Preschoolers with poor vision significantly improved their test scores within six 1 weeks of consistently wearing prescription glasses, a recent study shows.
"It has been theorized that when young children have early vision problems that are undiagnosed and uncorrected, their development and performance in school are impacted," said Stuart I. Brown, chairman of ophthalmology and director of the Shiley Eye Center at the University of California, San Diego, School of Medicine. "This study shows that children with vision impairment do perform below the norm in visual-motor coordination tests, and that they catch up quickly once they are given corrective lenses."
The study, published in the Archives of Ophthalmology, followed 70 children, ages 3 to 5. Half the children had normal vision and half were diagnosed with ametropia, an abnormal refractive eye condition, such as astigmatism, leading to poor vision.
The children took two standardized tests that relate directly to future school performance -the Beery-Buktenica Developmental Test of Visual-Motor Integration (VMI) and the Wechsler Preschool and Primary Scale of Intelligence Revised (WPPSI-R).
The vision-impaired children scored significantly lower on both tests, demonstrating reduced ability of the brain to coordinate the eyes with the hands, the researchers said.
The vision-impaired children were then provided with prescription glasses and monitored with the assistance of their families over six weeks to ensure that they wore their glasses consistently
Upon retesting, the VMI scores of the children with vision problems were at the same level as the scores of the children with normal eyesight. The WPPSI-R scores did not show the same dramatic improvement, but the researchers speculated that the test might not be as sensitive to changes in visual-motor integration skills tested by the VMI tool. The researchers are following the children to test whether the WPPSI-R scores change further over time.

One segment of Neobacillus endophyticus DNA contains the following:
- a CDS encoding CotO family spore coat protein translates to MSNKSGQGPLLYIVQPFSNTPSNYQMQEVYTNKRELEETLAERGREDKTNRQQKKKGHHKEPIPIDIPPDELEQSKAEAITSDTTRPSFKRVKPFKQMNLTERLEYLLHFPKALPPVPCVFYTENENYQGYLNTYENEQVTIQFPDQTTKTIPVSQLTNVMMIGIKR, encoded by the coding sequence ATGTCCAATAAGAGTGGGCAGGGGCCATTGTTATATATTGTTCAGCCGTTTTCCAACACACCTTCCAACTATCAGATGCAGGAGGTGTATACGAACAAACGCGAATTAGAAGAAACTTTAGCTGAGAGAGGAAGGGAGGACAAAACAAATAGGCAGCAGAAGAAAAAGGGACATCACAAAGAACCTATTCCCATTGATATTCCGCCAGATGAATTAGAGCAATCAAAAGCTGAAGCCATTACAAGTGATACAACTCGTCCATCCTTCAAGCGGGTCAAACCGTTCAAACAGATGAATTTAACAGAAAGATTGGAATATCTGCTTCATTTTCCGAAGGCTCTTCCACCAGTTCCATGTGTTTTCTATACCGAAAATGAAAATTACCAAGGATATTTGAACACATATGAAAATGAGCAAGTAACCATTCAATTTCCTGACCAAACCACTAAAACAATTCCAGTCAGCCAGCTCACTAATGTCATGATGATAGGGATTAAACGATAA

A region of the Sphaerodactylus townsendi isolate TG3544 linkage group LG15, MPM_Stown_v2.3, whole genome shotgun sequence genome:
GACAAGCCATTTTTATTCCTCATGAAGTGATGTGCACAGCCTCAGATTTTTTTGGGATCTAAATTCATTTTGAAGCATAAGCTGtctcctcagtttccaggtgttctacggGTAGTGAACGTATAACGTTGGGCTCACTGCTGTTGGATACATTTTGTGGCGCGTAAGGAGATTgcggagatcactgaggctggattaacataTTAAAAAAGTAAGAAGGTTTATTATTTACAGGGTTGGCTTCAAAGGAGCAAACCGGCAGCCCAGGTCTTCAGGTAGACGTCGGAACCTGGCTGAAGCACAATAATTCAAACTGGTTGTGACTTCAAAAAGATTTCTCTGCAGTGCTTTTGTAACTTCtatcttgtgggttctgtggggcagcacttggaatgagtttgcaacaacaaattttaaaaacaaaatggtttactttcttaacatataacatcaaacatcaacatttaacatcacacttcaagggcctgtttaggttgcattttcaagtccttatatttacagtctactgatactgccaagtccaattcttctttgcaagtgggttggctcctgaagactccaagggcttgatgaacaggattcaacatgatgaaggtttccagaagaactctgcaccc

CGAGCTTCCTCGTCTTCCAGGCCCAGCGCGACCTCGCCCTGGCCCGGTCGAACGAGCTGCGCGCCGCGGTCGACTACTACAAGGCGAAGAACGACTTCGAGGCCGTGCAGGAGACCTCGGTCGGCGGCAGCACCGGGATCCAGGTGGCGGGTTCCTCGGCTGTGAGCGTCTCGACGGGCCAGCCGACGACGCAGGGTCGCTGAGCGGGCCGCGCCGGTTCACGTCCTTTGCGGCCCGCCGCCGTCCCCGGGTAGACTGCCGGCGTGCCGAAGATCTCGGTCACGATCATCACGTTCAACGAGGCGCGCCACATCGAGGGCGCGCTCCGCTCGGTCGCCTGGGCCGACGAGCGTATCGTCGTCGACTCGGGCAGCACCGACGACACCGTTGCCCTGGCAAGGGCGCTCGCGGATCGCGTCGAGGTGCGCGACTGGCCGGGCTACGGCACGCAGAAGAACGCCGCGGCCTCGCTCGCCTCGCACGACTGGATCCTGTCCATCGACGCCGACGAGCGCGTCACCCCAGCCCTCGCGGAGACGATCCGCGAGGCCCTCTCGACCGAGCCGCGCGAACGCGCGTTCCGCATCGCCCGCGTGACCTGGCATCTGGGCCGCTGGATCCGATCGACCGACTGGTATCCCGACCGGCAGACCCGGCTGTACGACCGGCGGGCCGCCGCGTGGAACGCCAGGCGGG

"Amazingly, this is the first controlled study of preschool children to show the cognitive disadvantage preschool children have when they are farsighted and/or have astigmatism, as well as to show the benefit of early intervention with glasses," said study coauthor Barbara Brody, MPH, director of the Center for Community Ophthalmology at the Shiley Eye Center.
20% of Kids Who Wear Glasses Don't Need Them
Nearly one in five children wear glasses that they don't need.
Reason: Optometrists and ophthalmologists who usually treat adults may diagnose children as farsighted, but many children outgrow far-sightedness without glasses.
Best: Take children to a pediatric ophthalmologist who will be more familiar with children’s eye problems.